Autumn is a lovely time of year. The leaves are changing. The end of the harvest season has produced fresh fruits and vegetables for our sustenance. The warm and lazy summer season is behind us and the raw and dormant winter lies ahead.

Everyone can appreciate the various expressions of nature; hiking in the mountains, a walk along the shoreline, a visit to a botanical garden. Nature has a way of calming our souls. We are awed by the complexities and detail of creation. It revitalizes and restores our whole being.

Yet there are two contrasting extremes that are being played out in the world today; two radical paths happening concurrently. One is the exploitation of creation and nature, and the other is the worship of creation and nature.

Let’s first explore the exploitation of nature. Without suggesting political or corporate biases, the reality is that the capitalistic systems of the world pursue progress and profit at the expense of ecological concerns. Word-wide acid rain, climate changes, global warming, air and water pollution, toxic waste, the destruction of the rain forest, and the accelerating loss of species are all directly related to economic, political, and capitalistic frameworks. The pace of our industrial progress is contrasted with the threat of ecological catastrophe.

On the other end of the spectrum we find a renewal of earth religions, those who worship creation and nature. Walk into any local bookstore and you will find entire sections devoted to modern paganism, Wicca, and other religions that view nature itself as a deity. These earth-based religions are not new; they have existed for thousands of years. Is this renewal partly a response to how nature is being devalued and exploited?

What is the Orthodox perspective of the two extremes cited above? The easiest place to begin is by perusing the Nicene Creed that is recited at each Divine Liturgy. The very first verse states, “I believe in one God, the Father Almighty, creator of heaven and earth . . .” Our faith teaches that nature was created by the will of God. Creation is therefore a free act; a gratuitous act of God. Creator and creation are distinct. We worship God, not creation.

Following the creation of things visible and invisible, God gave humankind specific instructions as to how to relate to nature. In the book of Genesis, God reminds us to have dominion over the earth, to preserve and cultivate creation (Genesis 1:28). The most appropriate term used to describe our relationship with nature is stewardship. In Psalm 24 we read, “The earth is the Lord’s, and the fullness thereof; the world and everything that dwells therein.” In this verse we recognize that God is the Creator of nature, and we as humans are called to nurture and care for His creation. According to God’s original instructions, humankind’s stewardship responsibilities are to cultivate, protect, and rightfully use this gift of creation. It may be helpful to offer several modern examples of good stewardship; examples of harmonious relationships with nature found in various cultures. The Native American Indians are cited frequently as good stewards because of their incredible attunement with the natural world. Their hunting practices, for example, have allowed Native Americans to derive their sustenance from the earth for thousands of years without in any way destroying the animal and plant species that they use for food.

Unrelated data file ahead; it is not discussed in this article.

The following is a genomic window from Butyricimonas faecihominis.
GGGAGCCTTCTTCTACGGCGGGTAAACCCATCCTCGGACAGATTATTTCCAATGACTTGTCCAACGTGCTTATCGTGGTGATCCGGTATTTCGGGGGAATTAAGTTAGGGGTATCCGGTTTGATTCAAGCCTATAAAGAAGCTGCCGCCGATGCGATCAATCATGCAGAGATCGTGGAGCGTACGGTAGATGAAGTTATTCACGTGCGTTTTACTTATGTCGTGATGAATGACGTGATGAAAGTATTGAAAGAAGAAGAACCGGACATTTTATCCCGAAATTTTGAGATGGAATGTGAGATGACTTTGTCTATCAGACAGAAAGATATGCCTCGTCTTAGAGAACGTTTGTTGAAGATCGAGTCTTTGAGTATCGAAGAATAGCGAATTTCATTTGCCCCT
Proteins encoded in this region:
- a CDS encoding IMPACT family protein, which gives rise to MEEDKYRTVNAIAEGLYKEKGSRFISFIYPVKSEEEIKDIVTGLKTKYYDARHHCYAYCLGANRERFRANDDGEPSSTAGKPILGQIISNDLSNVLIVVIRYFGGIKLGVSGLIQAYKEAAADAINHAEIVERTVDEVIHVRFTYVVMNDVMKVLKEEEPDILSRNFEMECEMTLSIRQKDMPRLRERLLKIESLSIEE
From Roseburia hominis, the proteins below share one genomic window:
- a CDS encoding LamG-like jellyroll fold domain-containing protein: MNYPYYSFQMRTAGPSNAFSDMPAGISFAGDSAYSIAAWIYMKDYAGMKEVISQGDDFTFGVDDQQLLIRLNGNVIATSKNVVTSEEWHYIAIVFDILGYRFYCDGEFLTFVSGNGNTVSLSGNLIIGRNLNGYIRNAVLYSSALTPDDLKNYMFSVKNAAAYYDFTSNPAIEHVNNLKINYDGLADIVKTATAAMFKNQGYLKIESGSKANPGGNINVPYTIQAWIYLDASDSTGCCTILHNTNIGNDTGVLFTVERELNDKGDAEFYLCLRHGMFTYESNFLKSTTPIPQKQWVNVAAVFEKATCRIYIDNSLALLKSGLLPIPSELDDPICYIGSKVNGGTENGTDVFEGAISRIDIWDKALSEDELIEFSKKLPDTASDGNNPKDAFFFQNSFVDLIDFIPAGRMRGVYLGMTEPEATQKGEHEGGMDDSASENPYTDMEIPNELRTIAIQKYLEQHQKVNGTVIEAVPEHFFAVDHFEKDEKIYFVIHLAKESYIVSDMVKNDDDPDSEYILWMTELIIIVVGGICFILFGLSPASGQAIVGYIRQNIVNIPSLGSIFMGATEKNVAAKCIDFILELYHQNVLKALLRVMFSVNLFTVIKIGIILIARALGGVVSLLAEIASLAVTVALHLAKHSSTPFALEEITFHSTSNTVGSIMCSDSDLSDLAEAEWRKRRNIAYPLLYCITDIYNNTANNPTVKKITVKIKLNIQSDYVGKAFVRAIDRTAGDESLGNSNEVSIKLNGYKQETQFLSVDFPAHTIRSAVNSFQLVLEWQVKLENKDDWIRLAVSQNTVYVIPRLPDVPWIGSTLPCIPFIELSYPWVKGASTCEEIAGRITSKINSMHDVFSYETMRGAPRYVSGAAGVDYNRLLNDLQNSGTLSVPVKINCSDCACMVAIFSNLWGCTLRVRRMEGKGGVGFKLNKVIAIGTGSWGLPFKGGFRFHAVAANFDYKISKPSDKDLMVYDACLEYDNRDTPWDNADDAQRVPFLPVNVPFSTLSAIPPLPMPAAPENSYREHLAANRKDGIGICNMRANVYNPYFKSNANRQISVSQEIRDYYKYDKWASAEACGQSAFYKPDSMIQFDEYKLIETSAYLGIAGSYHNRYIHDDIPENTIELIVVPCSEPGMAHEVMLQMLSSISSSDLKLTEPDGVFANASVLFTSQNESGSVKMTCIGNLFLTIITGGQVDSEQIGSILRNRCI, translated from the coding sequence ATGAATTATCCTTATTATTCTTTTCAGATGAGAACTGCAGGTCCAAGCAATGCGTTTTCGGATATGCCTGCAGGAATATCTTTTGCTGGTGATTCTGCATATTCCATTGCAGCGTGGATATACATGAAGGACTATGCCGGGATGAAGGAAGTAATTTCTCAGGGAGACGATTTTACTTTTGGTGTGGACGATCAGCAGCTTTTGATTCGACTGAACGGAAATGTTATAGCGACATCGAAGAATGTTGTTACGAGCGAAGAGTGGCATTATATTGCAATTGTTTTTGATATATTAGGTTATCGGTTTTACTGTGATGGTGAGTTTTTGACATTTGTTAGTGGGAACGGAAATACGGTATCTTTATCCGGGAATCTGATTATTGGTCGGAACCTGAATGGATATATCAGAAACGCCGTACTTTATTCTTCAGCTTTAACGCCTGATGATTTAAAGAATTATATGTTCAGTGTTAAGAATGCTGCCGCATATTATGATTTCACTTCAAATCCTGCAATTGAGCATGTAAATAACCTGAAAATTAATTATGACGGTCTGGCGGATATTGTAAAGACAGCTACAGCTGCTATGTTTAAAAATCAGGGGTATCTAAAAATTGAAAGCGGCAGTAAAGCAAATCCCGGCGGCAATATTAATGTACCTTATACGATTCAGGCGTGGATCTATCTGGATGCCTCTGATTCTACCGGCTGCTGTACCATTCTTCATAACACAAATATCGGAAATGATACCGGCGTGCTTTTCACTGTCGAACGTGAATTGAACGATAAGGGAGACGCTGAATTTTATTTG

The Amish have, in their quiet way, developed a life that is agriculturally based; living close to the soil, and remaining utterly dedicated to the sacredness of nature and its relationship with the Divine.

Our own Patriarch Bartholomew has been labeled the “Green Patriarch” for his organizing several international conferences on protecting the environment. The Patriarch reminds us that all creation has the capacity to sanctify and bring glory to God. In a speech he once offered, he quotes St. Gregory of Nyssa, who wrote:

There is a great connection between the physical and the spiritual; God has created both and rules over them. Therefore, nothing in creation is to be rejected, or is anything excluded from the community of God.

When contemplating conservation as being an ethical act, we should bear in mind a poetic and metaphorical speech given by a Native American Indian named Chief Seattle, which he delivered in 1854. His eloquent thoughts capture the essence of ecological stewardship:

The Great Chief in Washington (the President of the United States) sends words that he wishes to buy our land . . . How can you buy or sell the sky, the warmth of the land? The idea is strange to us. If we do not own the freshness of the air and the sparkle of the water, how can you buy them? 

Every part of this earth is sacred to my people. Every shiny pine needle, every sandy shore, every mist in the dark woods, every humming insect is holy in the memory and experience of my people.

Teach your children what we have taught our children; respect the earth. Whatever befalls the earth befalls the children of the earth, this we know. The earth does not belong to man; man belongs to earth. All things are connected. Man did not weave the web of life; he is merely a strand in it. Whatever he does to the web, he does to himself.

As we enjoy the next few weeks of fall foliage, let us always remain in awe at the creative wonder of God.

Fr. Alex Goussetis is the Director of the GOA Center for Family Care.